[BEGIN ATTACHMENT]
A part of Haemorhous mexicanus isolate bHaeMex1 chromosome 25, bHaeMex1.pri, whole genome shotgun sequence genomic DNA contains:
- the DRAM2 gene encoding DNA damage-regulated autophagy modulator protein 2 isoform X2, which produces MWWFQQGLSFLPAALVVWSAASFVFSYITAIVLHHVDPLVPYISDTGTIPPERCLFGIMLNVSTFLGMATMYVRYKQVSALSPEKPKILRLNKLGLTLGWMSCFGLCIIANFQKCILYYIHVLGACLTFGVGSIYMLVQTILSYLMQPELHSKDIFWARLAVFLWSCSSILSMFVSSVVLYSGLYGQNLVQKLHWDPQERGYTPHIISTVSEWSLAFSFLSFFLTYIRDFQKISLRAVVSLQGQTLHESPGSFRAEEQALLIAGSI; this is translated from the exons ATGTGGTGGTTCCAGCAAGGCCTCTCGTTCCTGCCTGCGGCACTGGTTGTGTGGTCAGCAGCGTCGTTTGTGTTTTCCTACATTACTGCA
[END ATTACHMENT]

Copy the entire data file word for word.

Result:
A part of Haemorhous mexicanus isolate bHaeMex1 chromosome 25, bHaeMex1.pri, whole genome shotgun sequence genomic DNA contains:
- the DRAM2 gene encoding DNA damage-regulated autophagy modulator protein 2 isoform X2, which produces MWWFQQGLSFLPAALVVWSAASFVFSYITAIVLHHVDPLVPYISDTGTIPPERCLFGIMLNVSTFLGMATMYVRYKQVSALSPEKPKILRLNKLGLTLGWMSCFGLCIIANFQKCILYYIHVLGACLTFGVGSIYMLVQTILSYLMQPELHSKDIFWARLAVFLWSCSSILSMFVSSVVLYSGLYGQNLVQKLHWDPQERGYTPHIISTVSEWSLAFSFLSFFLTYIRDFQKISLRAVVSLQGQTLHESPGSFRAEEQALLIAGSI; this is translated from the exons ATGTGGTGGTTCCAGCAAGGCCTCTCGTTCCTGCCTGCGGCACTGGTTGTGTGGTCAGCAGCGTCGTTTGTGTTTTCCTACATTACTGCA